Why as a Developer, I Switched to Blogger.com and Why I’m Staying With It – Stay N Alive

Why as a Developer, I Switched to Blogger.com and Why I’m Staying With It

Since writing for LouisGray.com a few years ago I’ve been curious about Blogger. Louis Gray used it at the time and he really swore by it. I talked to Rick Klau, Blogger’s Product Manager at the time, at a BlogWorld expo a few years back and he insisted I try it. He suggested that even as a developer I would be pleasantly surprised. I was surprised by him even saying that.

I admit I didn’t like the interface of Blogger at first. It was klunky, and seemed very limited compared to my self-hosted WordPress install I had been on for years. But I was intrigued at what Rick Klau had told me. At the same time, he Tweeted back in December that over a 2 month time frame, Blogger had experienced a 100% uptime. This further intrigued me.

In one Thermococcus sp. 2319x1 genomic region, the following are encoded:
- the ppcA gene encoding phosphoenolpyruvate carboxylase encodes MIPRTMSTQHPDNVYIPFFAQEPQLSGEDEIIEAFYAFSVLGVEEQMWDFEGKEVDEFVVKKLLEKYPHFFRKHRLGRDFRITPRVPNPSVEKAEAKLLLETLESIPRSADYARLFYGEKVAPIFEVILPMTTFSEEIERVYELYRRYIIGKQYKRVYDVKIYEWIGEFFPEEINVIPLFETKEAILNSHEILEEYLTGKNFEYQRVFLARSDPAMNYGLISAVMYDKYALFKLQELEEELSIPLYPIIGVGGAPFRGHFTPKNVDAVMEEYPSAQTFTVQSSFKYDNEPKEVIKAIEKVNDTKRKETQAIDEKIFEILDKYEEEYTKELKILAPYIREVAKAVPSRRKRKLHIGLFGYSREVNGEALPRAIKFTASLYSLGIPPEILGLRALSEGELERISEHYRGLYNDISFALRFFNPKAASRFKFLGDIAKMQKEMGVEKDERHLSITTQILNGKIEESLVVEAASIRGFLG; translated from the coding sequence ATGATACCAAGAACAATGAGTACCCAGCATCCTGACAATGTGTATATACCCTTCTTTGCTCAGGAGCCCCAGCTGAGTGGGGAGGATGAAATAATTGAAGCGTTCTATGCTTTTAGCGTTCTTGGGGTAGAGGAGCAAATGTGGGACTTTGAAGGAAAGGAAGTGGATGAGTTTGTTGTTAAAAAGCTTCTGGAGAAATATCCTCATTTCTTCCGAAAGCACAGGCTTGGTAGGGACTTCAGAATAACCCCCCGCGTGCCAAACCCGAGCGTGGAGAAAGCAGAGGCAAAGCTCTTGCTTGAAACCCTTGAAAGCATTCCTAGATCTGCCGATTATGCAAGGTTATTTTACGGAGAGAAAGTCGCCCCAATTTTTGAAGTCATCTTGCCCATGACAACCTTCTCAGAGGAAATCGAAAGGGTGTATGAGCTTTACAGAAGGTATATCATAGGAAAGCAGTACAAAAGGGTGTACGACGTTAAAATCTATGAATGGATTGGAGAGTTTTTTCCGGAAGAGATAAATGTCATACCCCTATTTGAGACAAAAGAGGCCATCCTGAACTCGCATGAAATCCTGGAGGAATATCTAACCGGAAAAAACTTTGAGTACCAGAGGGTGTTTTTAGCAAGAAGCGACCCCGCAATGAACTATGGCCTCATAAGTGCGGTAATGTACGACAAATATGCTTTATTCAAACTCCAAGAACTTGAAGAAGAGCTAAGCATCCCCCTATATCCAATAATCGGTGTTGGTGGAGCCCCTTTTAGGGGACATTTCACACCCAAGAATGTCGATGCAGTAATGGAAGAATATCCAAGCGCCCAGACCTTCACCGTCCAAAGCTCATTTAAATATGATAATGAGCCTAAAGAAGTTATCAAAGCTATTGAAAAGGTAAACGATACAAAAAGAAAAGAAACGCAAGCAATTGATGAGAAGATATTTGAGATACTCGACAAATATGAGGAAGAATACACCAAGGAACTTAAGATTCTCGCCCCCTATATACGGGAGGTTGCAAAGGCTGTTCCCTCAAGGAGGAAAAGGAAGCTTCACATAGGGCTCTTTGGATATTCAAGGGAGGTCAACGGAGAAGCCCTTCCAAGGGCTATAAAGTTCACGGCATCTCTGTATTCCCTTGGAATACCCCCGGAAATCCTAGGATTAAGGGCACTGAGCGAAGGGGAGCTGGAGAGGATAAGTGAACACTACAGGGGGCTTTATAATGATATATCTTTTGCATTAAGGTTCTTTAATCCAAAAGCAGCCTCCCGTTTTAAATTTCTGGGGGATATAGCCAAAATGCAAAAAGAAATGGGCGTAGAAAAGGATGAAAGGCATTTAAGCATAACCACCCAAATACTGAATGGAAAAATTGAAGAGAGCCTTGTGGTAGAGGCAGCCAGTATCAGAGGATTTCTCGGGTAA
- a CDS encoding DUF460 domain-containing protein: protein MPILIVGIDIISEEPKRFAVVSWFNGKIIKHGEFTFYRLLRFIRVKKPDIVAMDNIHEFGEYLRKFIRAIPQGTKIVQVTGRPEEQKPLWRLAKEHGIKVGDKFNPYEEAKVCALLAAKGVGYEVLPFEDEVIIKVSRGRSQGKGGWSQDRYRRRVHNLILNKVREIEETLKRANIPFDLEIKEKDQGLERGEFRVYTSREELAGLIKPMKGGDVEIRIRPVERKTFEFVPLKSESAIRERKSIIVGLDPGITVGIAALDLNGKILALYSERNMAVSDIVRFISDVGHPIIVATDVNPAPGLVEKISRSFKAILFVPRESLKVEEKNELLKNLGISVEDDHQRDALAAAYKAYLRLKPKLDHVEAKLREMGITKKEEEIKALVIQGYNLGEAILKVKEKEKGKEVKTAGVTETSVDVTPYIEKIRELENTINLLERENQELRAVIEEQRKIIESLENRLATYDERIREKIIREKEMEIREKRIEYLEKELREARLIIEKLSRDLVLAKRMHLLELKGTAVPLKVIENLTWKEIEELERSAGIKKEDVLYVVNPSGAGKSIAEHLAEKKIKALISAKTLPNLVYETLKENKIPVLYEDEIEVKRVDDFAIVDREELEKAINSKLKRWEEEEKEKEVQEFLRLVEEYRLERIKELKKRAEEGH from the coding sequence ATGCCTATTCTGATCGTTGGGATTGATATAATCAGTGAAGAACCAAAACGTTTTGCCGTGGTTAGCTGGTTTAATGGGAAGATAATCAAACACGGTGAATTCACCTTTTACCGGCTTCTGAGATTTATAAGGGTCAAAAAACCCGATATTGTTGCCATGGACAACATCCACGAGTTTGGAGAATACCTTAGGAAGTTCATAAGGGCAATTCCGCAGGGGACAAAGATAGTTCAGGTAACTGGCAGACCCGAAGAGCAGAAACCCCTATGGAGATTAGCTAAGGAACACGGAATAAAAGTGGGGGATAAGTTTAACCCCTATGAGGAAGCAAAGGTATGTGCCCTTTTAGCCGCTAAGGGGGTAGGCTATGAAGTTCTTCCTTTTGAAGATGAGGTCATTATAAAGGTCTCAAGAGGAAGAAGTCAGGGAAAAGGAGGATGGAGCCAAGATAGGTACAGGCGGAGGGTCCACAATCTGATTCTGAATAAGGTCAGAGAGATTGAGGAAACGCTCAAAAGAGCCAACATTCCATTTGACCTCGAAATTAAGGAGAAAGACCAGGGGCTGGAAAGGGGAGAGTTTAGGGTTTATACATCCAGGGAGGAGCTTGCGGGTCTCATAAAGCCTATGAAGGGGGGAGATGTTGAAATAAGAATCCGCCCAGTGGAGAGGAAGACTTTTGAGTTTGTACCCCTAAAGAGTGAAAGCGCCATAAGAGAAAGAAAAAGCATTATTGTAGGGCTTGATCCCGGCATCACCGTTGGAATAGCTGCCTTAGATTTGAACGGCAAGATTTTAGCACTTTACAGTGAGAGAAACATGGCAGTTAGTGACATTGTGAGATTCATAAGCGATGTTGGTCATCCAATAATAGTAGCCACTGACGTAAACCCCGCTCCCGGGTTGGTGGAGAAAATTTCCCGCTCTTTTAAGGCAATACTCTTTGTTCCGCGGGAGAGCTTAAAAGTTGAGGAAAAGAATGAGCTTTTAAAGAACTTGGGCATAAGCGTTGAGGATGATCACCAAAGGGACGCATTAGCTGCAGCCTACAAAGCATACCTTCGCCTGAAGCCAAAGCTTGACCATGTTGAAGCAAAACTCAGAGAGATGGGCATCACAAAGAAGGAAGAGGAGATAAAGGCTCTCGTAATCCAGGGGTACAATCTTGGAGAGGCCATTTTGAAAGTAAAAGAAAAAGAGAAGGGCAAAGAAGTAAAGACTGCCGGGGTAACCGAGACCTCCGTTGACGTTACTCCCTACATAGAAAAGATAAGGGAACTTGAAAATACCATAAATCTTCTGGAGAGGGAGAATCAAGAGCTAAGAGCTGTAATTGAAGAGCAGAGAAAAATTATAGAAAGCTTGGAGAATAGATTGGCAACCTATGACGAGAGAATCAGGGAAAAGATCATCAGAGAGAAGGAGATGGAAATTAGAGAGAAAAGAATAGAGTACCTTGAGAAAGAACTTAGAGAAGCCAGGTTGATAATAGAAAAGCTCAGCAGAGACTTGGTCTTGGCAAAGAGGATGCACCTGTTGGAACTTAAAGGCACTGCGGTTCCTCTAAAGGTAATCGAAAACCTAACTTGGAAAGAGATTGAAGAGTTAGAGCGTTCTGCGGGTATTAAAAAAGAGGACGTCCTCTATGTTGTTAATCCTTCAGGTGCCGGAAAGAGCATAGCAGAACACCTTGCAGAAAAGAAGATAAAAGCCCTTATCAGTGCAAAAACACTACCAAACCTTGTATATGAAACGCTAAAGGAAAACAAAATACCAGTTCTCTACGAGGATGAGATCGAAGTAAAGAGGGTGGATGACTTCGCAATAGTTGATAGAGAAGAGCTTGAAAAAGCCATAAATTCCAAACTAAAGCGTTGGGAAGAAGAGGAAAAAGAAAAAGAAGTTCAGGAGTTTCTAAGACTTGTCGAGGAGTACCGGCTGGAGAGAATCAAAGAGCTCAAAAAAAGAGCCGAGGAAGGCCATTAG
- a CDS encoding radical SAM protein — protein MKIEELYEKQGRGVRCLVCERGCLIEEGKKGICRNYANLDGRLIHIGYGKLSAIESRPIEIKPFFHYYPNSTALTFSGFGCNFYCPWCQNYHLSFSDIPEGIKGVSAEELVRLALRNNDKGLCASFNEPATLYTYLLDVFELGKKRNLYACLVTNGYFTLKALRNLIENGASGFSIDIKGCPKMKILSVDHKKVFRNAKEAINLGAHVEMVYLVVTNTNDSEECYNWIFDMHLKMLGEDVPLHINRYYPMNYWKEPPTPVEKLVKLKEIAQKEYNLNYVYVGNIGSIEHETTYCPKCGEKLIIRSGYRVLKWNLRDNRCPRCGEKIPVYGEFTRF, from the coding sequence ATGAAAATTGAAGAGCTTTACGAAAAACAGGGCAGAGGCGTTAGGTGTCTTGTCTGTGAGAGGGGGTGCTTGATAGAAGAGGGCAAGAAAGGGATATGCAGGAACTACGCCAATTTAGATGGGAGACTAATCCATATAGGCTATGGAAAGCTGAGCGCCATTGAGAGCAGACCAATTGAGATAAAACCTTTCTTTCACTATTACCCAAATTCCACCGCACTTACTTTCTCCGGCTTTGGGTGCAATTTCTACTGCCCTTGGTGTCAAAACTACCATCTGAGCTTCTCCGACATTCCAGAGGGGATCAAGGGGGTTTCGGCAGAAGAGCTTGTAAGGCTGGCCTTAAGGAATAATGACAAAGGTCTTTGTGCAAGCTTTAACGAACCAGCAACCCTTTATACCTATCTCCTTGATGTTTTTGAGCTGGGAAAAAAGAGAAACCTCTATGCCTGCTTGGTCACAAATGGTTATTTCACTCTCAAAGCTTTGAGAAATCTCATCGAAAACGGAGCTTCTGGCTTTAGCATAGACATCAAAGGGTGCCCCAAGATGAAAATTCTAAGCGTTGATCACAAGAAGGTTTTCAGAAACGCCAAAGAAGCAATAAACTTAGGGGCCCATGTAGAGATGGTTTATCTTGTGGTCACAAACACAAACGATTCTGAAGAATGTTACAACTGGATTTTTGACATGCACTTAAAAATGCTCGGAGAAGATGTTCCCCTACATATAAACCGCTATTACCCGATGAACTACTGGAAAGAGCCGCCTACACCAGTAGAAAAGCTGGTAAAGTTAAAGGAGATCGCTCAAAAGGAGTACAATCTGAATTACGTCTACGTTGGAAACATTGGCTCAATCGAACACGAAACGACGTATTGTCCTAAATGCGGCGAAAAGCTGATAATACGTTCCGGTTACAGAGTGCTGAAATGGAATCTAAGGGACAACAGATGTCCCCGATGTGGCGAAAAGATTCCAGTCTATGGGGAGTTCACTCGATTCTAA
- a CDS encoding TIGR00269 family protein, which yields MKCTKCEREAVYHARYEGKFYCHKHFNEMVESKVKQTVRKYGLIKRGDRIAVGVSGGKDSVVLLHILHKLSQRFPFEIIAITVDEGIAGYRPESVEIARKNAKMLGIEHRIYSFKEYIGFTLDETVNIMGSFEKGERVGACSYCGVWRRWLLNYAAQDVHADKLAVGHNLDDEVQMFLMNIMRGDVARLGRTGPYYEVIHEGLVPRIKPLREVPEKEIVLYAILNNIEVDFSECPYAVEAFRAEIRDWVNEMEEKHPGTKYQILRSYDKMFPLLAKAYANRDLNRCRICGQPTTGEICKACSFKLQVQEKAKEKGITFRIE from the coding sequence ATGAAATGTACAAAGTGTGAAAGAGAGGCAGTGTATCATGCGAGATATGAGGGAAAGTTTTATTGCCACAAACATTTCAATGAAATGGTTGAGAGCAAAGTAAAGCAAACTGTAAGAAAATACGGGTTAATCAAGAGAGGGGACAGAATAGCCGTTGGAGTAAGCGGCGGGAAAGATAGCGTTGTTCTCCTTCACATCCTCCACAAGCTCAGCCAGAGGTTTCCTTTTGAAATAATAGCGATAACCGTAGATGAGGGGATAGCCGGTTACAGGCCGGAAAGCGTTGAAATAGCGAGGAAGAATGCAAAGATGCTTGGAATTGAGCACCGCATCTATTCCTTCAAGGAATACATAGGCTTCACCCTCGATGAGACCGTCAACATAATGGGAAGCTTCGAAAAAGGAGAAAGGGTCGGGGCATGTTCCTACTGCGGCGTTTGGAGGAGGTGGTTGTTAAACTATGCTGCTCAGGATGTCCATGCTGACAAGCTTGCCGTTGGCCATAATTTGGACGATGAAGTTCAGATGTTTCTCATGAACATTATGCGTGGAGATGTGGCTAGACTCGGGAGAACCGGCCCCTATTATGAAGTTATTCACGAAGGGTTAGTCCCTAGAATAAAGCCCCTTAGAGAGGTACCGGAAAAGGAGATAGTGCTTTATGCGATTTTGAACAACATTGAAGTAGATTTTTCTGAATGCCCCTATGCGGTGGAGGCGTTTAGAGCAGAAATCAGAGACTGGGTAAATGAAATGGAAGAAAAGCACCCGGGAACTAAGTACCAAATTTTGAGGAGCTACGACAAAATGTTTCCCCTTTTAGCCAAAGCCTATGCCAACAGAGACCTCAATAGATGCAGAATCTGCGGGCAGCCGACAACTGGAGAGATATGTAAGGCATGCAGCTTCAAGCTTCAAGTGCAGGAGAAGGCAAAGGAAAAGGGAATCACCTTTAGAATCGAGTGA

Just last year, I was running this blog on a self-hosted WordPress instance, the same server I was running SocialToo.com. Being a one-man show at the moment (I do most of this on the side so I can help out the LDS Church with their Social Media efforts), occasionally that server would go down as a result of heavy activity on SocialToo, and with it, my blog as well. I’ve fixed those issues since, but I realized I had to have a more reliable, redundant solution so my communications weren’t cut off when my other services were. It was at that time I decided it was worth trying something else out that didn’t involve me having to worry about hosting.

The Choices